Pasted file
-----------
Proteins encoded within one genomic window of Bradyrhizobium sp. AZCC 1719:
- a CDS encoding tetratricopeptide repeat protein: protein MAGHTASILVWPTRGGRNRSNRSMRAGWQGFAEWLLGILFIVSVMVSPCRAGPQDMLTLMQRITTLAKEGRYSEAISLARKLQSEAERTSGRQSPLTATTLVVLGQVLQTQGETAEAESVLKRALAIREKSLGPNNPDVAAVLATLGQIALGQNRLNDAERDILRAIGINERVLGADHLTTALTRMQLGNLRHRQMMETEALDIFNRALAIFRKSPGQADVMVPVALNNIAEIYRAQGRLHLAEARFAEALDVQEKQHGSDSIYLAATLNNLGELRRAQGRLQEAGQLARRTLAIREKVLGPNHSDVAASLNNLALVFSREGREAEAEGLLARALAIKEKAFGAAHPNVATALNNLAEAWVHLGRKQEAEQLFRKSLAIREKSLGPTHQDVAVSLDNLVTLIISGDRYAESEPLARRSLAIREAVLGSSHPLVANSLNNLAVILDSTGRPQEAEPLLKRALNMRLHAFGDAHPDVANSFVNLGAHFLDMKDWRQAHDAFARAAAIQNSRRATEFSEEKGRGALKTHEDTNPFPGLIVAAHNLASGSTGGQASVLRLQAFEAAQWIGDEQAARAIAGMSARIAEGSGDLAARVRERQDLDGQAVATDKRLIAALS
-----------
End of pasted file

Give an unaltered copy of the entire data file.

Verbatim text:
Proteins encoded within one genomic window of Bradyrhizobium sp. AZCC 1719:
- a CDS encoding tetratricopeptide repeat protein: protein MAGHTASILVWPTRGGRNRSNRSMRAGWQGFAEWLLGILFIVSVMVSPCRAGPQDMLTLMQRITTLAKEGRYSEAISLARKLQSEAERTSGRQSPLTATTLVVLGQVLQTQGETAEAESVLKRALAIREKSLGPNNPDVAAVLATLGQIALGQNRLNDAERDILRAIGINERVLGADHLTTALTRMQLGNLRHRQMMETEALDIFNRALAIFRKSPGQADVMVPVALNNIAEIYRAQGRLHLAEARFAEALDVQEKQHGSDSIYLAATLNNLGELRRAQGRLQEAGQLARRTLAIREKVLGPNHSDVAASLNNLALVFSREGREAEAEGLLARALAIKEKAFGAAHPNVATALNNLAEAWVHLGRKQEAEQLFRKSLAIREKSLGPTHQDVAVSLDNLVTLIISGDRYAESEPLARRSLAIREAVLGSSHPLVANSLNNLAVILDSTGRPQEAEPLLKRALNMRLHAFGDAHPDVANSFVNLGAHFLDMKDWRQAHDAFARAAAIQNSRRATEFSEEKGRGALKTHEDTNPFPGLIVAAHNLASGSTGGQASVLRLQAFEAAQWIGDEQAARAIAGMSARIAEGSGDLAARVRERQDLDGQAVATDKRLIAALS